By Charlotte Webster-
A group of home care providers have been ordered to pay more than £100,000 in backdated earnings to home care staff , following a four-year court battle.
An employment tribunal found that three contractors commissioned by Haringey Council in North London breached wage rules by paying workers just half of what was the £7.20-an-hour national minimum wage at the time.
The case brought by the trade union Unison in 2016, will see ten home care workers receive an estimated £10,000 each, compensating for nine months’ work and annual leave, which their employers had failed to pay.
The care companies involved in the Haringey case are Kaamil Education Limited, Diligent Care Services Limited, and Premier Carewaiting Limited.
The dispute against the three care firms was chiefly over their failure to pay workers a legal wage. Time spent travelling between people’s houses was unpaid despite the staff having to get from one home to the next to complete their work.
The providers failed to pay their staff travel time, meaning that workers could earn under half the legal minimum hourly rate, despite working for up to 14 hours a day, according to Unison.
The judgement said that travelling and waiting time of up to 60 minutes between appointments should be treated as working time.
Unison said the ruling has implications for “thousands more care staff” across the UK . Those denied their full wages could now bring cases against their employers to reclaim what they are owed.
The fact that the compensation details involving the 10 workers are public – and not subject to a confidentiality clause – is also significant, according to the union. Other home care workers on similar pay rates will now feel confident to challenge any employers who fail to pay them correctly.
UNISON’s ethical care charter guarantees hours for homecare workers, payment for travel time and hourly rates of at least the Living Wage Foundation’s living wage of £9.30 an hour and £10.75 in the capital.
UNISON is the UK’s largest union, with more than 1.3 million members providing public services – in education, local government, the NHS, police service and energy. They are employed in the public, voluntary and private sectors.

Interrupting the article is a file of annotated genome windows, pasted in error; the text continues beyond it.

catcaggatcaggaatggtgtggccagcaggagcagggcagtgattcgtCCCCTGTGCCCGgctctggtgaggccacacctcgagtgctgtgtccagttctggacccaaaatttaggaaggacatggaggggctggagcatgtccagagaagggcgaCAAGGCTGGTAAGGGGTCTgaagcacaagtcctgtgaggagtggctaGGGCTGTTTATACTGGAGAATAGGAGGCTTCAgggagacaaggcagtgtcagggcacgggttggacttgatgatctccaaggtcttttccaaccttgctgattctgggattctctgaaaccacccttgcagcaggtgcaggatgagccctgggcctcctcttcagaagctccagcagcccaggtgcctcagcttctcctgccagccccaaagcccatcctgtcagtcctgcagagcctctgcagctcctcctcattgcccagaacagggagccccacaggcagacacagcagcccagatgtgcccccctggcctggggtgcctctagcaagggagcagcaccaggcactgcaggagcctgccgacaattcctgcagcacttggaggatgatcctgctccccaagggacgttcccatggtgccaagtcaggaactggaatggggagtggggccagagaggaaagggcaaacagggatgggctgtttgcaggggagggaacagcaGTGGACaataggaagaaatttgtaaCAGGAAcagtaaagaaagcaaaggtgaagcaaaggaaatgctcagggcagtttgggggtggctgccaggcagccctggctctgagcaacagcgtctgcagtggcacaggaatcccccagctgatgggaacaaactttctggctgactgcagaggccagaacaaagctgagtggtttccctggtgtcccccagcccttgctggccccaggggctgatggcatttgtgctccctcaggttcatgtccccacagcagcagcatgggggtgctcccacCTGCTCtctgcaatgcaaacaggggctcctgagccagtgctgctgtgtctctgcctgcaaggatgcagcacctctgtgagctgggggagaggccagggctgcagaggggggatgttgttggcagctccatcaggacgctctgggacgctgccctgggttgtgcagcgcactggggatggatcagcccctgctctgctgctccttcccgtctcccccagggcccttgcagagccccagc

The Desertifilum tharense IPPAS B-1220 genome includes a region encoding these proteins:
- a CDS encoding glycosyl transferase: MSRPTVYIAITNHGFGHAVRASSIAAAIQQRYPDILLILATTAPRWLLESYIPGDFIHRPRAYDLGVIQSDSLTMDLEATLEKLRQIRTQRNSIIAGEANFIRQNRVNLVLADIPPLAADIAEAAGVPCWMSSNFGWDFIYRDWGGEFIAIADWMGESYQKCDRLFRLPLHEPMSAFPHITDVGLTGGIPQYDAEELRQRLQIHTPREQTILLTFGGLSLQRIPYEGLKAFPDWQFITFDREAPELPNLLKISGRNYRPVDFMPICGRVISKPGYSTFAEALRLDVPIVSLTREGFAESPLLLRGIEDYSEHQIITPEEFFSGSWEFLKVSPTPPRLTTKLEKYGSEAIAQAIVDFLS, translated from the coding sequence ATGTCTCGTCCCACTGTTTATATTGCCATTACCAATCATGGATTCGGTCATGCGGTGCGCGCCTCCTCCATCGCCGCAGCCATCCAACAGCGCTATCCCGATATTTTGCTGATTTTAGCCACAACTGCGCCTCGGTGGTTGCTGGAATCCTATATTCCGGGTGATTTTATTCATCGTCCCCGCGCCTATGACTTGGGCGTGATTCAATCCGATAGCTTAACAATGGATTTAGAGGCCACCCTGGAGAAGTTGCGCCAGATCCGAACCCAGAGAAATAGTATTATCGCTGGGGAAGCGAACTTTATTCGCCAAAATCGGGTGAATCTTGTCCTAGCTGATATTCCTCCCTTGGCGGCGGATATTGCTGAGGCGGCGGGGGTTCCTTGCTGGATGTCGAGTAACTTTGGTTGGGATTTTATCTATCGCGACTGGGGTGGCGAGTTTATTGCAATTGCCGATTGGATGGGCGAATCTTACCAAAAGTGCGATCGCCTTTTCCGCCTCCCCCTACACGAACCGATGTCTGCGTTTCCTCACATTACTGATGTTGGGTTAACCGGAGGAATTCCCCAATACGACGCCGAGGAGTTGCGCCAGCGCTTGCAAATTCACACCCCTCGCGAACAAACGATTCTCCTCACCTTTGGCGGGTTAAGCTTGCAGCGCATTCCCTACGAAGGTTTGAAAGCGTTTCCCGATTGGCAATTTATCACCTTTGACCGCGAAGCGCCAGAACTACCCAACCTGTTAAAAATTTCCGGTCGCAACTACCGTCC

Unison general secretary Dave Prentis said: “This ruling sends a message to other care bosses that it’s completely unacceptable to pay staff illegal poverty wages. The government too must get tougher with employers so there’s an end to these law-breaking practices.”
Colin Angel, Policy Director at United Kingdom Homecare Association (UKHCA), commented: “Although the judgement in this case is not binding on other cases before the tribunals, it could change the interpretation of the law. The judgement is therefore potentially significant for homecare providers, councils, the NHS and for people who purchase their own care privately, or use a direct payment.
“UKHCA has consistently highlighted the implications of the way that homecare services are purchased by councils and the NHS, usually at extremely low hourly rates, and often calculated solely according to the number of minutes of care delivered. This judgement adds weight to the need to correct the unacceptable purchasing methods used in state-funded homecare.”
Unison says a national care service would help prevent illegal pay practices by ensuring workers were paid a fair wage.
It has outlined this and other demands for urgent reform, such as an end to zero-hours contracts, in a motion to be debated today (September 15) at the 152nd annual Trades Union Congress, set to take place online.
Prentis added: “It’s time the skills and experience of care staff were respected instead of them being underpaid and undervalued. The pandemic has proven just how vital they are in looking after the most vulnerable in society and keeping the care system running.
“These are the very same care staff who were applauded during the lockdown. They shouldn’t have to work in a system that breeds such awful treatment.”